Wanderings – Lessons from school long ago…

One of the defining times of my high school education was my final semester. As a Grade 13 student, I was unclear on exactly what I wanted to do after high school.

The guidance councillor at my high school was no help, suggesting I go to university to “figure it out”. Another teacher at the school knew I liked to write and suggested I try the co-op program at the school. That led to a semester working at my local weekly newspaper. Twenty-plus years later, and some gear-changes along the way, I still work in this field. It’s funny how an off-the-wall comment from someone can push you onto a path you never thought of.

I learned more working five months at that newspaper than I had in four-and-a-half years attending high school. The most important lesson I had learned was that words have power.

The school’s graduating class had been fundraising for a new lectern as a gift back to the school. I asked where the lectern was being built. “Near Toronto” was the answer.

Being a “keen” reporter, I asked why it wasn’t being built by the school’s wood-working program? “I wanted something built that would last,” was the principal’s response.

Still “keen”, I asked why not businesses in town, which included three kitchen cabinet manufacturers – same answer. The principal was also head of the town’s Chamber of Commerce so I knew I had a story.

The editor ran the story. Days later, he, the newspaper publisher, myself, and the co-op teacher were hauled into the principal’s office once the newspaper had been printed and the article seen. There were no severe repercussions to me as what was reported was fact, as admitted to by the principal. Of course, a minor scandal erupted and there was some fall out – not directed at me.

Resulting from this, a small group of us students boycotted our graduation in protest of said lectern. Just four of us, no one else joined. The second most important lesson I learned is just because you are protesting what you believe is right, doesn’t mean people will notice.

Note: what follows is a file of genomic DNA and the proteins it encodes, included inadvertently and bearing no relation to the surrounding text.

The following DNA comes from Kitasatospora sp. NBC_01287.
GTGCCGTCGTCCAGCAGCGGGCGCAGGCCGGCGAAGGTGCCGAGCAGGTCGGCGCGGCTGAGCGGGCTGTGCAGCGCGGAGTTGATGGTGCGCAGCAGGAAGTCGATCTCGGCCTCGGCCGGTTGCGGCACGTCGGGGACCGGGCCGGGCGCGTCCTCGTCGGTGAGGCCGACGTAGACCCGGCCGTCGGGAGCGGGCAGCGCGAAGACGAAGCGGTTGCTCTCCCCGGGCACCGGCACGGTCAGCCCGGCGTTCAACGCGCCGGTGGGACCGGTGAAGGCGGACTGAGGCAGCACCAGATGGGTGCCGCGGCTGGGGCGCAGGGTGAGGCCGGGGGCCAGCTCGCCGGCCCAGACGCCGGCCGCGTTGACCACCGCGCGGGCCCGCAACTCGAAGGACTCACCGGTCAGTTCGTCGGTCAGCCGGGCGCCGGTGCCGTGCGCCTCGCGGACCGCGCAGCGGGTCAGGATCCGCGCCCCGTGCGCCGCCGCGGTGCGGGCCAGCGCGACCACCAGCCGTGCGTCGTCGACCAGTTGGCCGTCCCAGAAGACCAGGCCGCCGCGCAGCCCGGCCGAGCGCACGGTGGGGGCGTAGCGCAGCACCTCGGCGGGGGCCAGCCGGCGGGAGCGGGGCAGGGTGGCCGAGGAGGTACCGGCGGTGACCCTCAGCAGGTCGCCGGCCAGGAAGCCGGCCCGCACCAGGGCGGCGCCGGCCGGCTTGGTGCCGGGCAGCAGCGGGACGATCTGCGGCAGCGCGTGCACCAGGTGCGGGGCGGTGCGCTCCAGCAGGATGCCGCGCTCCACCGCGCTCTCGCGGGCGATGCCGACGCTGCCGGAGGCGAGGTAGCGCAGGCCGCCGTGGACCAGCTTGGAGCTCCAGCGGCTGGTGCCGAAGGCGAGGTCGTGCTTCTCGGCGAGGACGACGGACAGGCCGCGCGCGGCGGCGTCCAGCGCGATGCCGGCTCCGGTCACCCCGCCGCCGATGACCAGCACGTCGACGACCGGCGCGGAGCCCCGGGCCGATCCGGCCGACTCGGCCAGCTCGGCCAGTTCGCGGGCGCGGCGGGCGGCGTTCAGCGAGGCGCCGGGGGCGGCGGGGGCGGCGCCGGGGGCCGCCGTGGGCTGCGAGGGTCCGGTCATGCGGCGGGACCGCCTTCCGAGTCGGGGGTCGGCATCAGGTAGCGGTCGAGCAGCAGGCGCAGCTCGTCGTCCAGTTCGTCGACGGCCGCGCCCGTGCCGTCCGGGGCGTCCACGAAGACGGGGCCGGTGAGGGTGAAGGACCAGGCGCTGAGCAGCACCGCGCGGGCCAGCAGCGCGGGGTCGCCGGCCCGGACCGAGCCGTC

In the midst of this was “normal” school life, which included prom. Being somewhat socially-awkward and not wanting to endure a live-action version of the worst parts of a John Hughes movie, my friends and I went to a field party instead. Many prom-goers showed up as well, so it all worked out. Yes teens reading this, you didn’t invent field parties and we all know what you are up to at these “events” too.

The point of all these anecdotes is that, for me in my final year of high school, I had choices and I was able to exercise them. I chose to go outside of my comfort zone, take the co-op program, not to go to prom, and boycott grad.

Sadly for the students of the Class of 2020, they don’t get to make choices like this. Their choices involved online learning, working in essential services, and staying at home to be safe. I don’t know of one teen who would say graduating in a pandemic is the way they wanted to celebrate this important transition into adulthood.

It may take some time for things to sort out and the next months and years will be bumpy for those students – for everyone. Looking back in a few years though, hopefully you will see how the choices you had to make now, move you in directions you never thought possible.

Congratulations to the Class of 2020, and good luck. (Also don’t forget to phone home occasionally.)